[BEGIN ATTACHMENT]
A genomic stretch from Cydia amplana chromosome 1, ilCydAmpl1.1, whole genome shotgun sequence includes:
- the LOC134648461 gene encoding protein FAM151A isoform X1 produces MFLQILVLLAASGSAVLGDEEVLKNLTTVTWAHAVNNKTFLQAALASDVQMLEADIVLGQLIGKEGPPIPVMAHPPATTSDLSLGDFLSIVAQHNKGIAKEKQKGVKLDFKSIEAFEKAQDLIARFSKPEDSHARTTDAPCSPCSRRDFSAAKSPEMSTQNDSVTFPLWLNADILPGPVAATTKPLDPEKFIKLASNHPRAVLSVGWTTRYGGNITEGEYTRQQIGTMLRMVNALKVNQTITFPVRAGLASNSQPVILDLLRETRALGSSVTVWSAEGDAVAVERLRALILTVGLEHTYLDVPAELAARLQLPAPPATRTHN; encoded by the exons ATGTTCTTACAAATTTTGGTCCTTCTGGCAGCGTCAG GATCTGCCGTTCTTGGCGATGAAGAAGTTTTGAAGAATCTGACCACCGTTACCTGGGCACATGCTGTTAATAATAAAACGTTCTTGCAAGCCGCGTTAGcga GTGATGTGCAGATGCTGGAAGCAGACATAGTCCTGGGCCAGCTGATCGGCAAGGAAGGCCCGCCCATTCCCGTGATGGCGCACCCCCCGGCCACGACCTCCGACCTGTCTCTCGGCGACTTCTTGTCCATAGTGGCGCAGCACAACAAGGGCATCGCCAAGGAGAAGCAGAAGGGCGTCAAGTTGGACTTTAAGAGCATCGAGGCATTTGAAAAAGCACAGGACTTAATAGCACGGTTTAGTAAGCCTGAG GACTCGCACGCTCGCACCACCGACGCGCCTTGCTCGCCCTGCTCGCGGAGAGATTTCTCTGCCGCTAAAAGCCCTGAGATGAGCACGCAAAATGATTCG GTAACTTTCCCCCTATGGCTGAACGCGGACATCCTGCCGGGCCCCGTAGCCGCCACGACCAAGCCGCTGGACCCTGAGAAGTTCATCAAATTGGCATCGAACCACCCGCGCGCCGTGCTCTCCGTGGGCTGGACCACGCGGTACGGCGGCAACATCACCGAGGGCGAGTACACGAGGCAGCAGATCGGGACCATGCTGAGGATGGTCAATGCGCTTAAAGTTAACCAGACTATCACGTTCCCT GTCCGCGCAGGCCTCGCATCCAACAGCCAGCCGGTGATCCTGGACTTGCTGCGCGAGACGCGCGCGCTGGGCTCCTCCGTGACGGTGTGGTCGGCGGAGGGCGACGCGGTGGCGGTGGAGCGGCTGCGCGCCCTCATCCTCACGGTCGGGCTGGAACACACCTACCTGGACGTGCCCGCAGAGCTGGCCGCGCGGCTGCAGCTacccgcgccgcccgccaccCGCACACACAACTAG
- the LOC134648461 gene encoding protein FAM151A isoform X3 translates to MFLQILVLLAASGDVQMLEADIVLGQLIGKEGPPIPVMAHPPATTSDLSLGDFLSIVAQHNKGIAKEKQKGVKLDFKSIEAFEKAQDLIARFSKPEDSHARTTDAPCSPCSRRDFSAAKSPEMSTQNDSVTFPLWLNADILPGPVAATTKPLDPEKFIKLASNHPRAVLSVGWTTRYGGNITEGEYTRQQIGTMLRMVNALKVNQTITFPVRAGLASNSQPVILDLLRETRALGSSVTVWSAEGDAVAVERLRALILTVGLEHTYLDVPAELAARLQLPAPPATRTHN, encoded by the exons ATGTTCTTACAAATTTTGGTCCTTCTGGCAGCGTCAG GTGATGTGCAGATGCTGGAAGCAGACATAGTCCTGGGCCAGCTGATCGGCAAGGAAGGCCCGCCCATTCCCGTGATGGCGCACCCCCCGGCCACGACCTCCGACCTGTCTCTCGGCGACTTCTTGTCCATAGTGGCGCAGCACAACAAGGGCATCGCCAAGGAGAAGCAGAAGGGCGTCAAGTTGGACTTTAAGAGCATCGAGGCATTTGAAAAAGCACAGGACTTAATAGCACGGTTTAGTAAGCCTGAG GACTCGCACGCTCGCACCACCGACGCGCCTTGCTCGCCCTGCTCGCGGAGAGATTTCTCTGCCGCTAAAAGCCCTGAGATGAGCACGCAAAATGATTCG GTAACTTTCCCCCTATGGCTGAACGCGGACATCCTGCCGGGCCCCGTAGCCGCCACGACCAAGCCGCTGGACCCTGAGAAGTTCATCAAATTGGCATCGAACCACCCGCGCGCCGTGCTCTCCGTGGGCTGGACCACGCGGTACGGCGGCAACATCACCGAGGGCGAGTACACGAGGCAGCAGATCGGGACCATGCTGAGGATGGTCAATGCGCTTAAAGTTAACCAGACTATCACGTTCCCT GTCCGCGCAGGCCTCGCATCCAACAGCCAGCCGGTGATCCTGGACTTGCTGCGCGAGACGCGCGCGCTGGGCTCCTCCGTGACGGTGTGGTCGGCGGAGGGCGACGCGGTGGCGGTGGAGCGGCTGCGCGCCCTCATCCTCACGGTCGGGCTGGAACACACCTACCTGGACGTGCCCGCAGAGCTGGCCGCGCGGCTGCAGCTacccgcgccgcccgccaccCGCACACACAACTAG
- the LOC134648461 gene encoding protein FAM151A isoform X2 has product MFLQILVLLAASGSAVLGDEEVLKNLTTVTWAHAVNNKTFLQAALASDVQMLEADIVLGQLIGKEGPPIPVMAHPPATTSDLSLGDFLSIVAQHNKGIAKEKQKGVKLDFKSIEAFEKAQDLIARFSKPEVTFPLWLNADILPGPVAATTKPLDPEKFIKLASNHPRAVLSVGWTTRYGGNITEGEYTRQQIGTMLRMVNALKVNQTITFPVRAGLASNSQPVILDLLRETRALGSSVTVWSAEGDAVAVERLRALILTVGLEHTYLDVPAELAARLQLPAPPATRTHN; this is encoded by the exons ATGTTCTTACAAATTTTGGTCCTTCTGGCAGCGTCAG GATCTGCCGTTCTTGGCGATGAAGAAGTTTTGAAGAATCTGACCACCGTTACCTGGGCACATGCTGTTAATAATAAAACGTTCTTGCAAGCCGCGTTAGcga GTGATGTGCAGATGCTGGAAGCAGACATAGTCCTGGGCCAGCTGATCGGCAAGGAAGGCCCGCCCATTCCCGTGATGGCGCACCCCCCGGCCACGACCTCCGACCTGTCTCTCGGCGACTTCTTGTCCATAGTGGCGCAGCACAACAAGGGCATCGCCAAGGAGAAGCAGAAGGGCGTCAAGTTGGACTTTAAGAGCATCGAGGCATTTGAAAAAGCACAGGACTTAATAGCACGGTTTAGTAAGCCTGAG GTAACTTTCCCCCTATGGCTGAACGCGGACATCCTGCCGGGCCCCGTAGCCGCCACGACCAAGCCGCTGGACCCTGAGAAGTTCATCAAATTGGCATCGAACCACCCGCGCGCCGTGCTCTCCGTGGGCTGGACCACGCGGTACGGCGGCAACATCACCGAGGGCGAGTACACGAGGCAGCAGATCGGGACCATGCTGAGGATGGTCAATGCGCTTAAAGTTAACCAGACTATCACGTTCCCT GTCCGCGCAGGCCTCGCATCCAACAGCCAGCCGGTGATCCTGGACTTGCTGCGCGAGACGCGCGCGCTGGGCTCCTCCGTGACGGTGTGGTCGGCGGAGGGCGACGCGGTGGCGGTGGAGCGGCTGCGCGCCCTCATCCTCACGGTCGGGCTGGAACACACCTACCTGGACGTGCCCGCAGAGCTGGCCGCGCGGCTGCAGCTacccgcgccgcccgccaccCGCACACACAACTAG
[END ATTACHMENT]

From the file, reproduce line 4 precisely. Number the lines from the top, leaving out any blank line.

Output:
- the LOC134648461 gene encoding protein FAM151A isoform X2 has product MFLQILVLLAASGSAVLGDEEVLKNLTTVTWAHAVNNKTFLQAALASDVQMLEADIVLGQLIGKEGPPIPVMAHPPATTSDLSLGDFLSIVAQHNKGIAKEKQKGVKLDFKSIEAFEKAQDLIARFSKPEVTFPLWLNADILPGPVAATTKPLDPEKFIKLASNHPRAVLSVGWTTRYGGNITEGEYTRQQIGTMLRMVNALKVNQTITFPVRAGLASNSQPVILDLLRETRALGSSVTVWSAEGDAVAVERLRALILTVGLEHTYLDVPAELAARLQLPAPPATRTHN; this is encoded by the exons ATGTTCTTACAAATTTTGGTCCTTCTGGCAGCGTCAG GATCTGCCGTTCTTGGCGATGAAGAAGTTTTGAAGAATCTGACCACCGTTACCTGGGCACATGCTGTTAATAATAAAACGTTCTTGCAAGCCGCGTTAGcga GTGATGTGCAGATGCTGGAAGCAGACATAGTCCTGGGCCAGCTGATCGGCAAGGAAGGCCCGCCCATTCCCGTGATGGCGCACCCCCCGGCCACGACCTCCGACCTGTCTCTCGGCGACTTCTTGTCCATAGTGGCGCAGCACAACAAGGGCATCGCCAAGGAGAAGCAGAAGGGCGTCAAGTTGGACTTTAAGAGCATCGAGGCATTTGAAAAAGCACAGGACTTAATAGCACGGTTTAGTAAGCCTGAG GTAACTTTCCCCCTATGGCTGAACGCGGACATCCTGCCGGGCCCCGTAGCCGCCACGACCAAGCCGCTGGACCCTGAGAAGTTCATCAAATTGGCATCGAACCACCCGCGCGCCGTGCTCTCCGTGGGCTGGACCACGCGGTACGGCGGCAACATCACCGAGGGCGAGTACACGAGGCAGCAGATCGGGACCATGCTGAGGATGGTCAATGCGCTTAAAGTTAACCAGACTATCACGTTCCCT GTCCGCGCAGGCCTCGCATCCAACAGCCAGCCGGTGATCCTGGACTTGCTGCGCGAGACGCGCGCGCTGGGCTCCTCCGTGACGGTGTGGTCGGCGGAGGGCGACGCGGTGGCGGTGGAGCGGCTGCGCGCCCTCATCCTCACGGTCGGGCTGGAACACACCTACCTGGACGTGCCCGCAGAGCTGGCCGCGCGGCTGCAGCTacccgcgccgcccgccaccCGCACACACAACTAG